1. emotional control problems
          2. more dependent
        3. authoritorian parents
          1. less trusting
          2. more withdrawn from peers
  5. Stage Theories
    1. Continuity vs. Discontinuity
      1. Continuity
        1. develop at a steady rate from birth to death
      2. Discontinuity
        1. development happens in fits and the rate is variable
        2. stage theories
          1. discontinuous theories of development
    2. ​​​Sigmund Freud
      1. We develop through four psychosexual stages
        1. sexual (to Freud)
          1. how we get sensual pleasure from the world
        2. if we fail to resolve a significant problem in our lives in one of these stages, we become fixated in the stage
          1. remain preoccupied with behaviors associated with that stage
      2. ​​Oral stage
        1. infants seek pleasure through their mouths
          1. put many objects into mouth
        2. fixation
          1. overeating, smoking, childlike dependence on things and people
      3. ​​Anal stage
        1. develops during toilet training
        2. fixation
          1. retentive- overly controlling
          2.  expulsive- out of control
      4. ​​Phallic stage
        1. babies realize their gender
        2. Oedipus complex and Electra complex
        3. fixation
          1. problems in relationships
      5. ​​Latency stage
        1. period of calm
        2. low psychosexual energy
        3. most psychologists don’t regard it as a separate stage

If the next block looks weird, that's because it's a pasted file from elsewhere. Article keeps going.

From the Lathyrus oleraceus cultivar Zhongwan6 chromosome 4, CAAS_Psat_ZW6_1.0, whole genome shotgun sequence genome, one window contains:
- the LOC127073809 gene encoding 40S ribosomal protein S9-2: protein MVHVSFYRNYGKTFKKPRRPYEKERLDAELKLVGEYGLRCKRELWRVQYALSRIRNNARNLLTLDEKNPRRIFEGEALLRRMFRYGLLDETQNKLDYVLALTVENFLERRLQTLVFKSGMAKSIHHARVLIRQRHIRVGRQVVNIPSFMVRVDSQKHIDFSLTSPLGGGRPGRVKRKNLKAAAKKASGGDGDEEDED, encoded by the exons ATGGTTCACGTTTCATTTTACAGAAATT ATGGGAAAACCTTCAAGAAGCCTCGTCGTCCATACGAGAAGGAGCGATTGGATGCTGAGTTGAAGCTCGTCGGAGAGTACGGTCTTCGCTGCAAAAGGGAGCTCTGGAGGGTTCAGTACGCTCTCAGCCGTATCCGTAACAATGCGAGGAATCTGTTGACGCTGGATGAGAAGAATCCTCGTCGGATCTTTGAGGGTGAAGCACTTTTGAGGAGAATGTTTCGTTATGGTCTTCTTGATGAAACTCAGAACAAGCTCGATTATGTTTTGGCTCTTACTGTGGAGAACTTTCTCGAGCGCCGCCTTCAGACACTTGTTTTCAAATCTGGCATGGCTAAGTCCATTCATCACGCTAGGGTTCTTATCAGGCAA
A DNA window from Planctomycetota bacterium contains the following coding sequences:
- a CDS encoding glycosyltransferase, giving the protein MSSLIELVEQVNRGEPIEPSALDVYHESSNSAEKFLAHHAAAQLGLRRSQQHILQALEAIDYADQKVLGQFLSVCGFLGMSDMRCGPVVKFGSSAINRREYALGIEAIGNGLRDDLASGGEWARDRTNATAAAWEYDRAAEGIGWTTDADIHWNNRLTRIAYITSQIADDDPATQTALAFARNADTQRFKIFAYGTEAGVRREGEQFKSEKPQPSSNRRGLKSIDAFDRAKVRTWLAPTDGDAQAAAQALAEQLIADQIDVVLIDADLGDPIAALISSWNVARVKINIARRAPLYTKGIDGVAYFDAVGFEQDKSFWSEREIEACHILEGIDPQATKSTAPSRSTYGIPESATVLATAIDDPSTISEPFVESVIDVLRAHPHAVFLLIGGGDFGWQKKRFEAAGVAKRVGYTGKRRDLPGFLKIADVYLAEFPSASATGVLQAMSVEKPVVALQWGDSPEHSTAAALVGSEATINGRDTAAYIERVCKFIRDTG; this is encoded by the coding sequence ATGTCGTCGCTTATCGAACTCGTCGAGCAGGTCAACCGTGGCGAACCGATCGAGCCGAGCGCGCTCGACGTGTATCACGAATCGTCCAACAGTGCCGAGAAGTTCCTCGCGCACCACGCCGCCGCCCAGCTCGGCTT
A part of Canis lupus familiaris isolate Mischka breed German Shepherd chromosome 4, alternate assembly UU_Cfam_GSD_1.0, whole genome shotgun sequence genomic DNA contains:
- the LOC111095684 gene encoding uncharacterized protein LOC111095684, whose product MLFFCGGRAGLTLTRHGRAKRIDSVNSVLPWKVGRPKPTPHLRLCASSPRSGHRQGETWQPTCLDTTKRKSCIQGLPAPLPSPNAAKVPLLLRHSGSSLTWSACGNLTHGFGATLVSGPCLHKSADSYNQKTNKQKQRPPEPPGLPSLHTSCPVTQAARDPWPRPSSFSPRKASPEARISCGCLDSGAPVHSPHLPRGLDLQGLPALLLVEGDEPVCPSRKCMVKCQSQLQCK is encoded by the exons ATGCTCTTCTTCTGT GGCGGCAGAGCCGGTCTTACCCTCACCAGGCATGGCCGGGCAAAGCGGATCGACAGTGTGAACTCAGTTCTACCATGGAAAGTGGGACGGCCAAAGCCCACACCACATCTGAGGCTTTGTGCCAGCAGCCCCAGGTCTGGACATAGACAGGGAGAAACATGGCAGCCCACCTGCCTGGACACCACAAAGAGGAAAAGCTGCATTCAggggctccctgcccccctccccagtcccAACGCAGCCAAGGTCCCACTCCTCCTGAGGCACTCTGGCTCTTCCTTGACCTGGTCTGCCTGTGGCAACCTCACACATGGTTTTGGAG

4. age 6- puberty
      6. Genital stage
        1. focus of sexual pleasure is genitals
        2. remain for rest of life
        3. fixation
          1. normal
    3. ​​​Erik Erikson
      1. A neo-Freudian
        1. a theorist who believed in the basics of Freud’s theory but adapted it to fit his own observations
      2. Psychosexual stage theory
        1. eight stages
        2. he thought our personality was profoundly influenced by experiences with others
      3. Trust vs. Mistrust
        1. babies need to learn that they can trust their caregivers to fulfill their needs and that their requests are effective
        2. sense of trust or mistrust carries for life
      4. Autonomy vs. shame and doubt
        1. toddlers begin to exert their will over their bodies (autonomy)
          1. potty training is an early effort at this
        2. learn to control temper tantrums
        3. if we learn how to control ourselves and our environment in reasonable ways:
          1. we develop a healthy will